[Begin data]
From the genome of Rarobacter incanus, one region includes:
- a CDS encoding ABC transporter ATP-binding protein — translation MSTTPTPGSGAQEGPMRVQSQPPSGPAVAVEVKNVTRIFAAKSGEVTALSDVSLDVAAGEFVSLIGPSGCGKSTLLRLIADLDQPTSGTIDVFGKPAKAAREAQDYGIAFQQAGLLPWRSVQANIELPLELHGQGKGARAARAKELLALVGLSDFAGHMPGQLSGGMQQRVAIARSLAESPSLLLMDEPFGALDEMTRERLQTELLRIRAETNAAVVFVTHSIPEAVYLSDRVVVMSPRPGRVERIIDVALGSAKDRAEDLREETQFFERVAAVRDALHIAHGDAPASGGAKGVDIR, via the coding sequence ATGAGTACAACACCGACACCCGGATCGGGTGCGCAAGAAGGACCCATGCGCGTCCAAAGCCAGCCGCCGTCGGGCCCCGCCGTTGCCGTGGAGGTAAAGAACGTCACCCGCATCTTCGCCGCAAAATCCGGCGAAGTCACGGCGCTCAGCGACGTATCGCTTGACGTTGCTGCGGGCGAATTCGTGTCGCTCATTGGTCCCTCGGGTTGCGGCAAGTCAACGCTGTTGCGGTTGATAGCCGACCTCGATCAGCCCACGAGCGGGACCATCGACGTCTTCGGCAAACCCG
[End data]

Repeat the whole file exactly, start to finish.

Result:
From the genome of Rarobacter incanus, one region includes:
- a CDS encoding ABC transporter ATP-binding protein — translation MSTTPTPGSGAQEGPMRVQSQPPSGPAVAVEVKNVTRIFAAKSGEVTALSDVSLDVAAGEFVSLIGPSGCGKSTLLRLIADLDQPTSGTIDVFGKPAKAAREAQDYGIAFQQAGLLPWRSVQANIELPLELHGQGKGARAARAKELLALVGLSDFAGHMPGQLSGGMQQRVAIARSLAESPSLLLMDEPFGALDEMTRERLQTELLRIRAETNAAVVFVTHSIPEAVYLSDRVVVMSPRPGRVERIIDVALGSAKDRAEDLREETQFFERVAAVRDALHIAHGDAPASGGAKGVDIR, via the coding sequence ATGAGTACAACACCGACACCCGGATCGGGTGCGCAAGAAGGACCCATGCGCGTCCAAAGCCAGCCGCCGTCGGGCCCCGCCGTTGCCGTGGAGGTAAAGAACGTCACCCGCATCTTCGCCGCAAAATCCGGCGAAGTCACGGCGCTCAGCGACGTATCGCTTGACGTTGCTGCGGGCGAATTCGTGTCGCTCATTGGTCCCTCGGGTTGCGGCAAGTCAACGCTGTTGCGGTTGATAGCCGACCTCGATCAGCCCACGAGCGGGACCATCGACGTCTTCGGCAAACCCG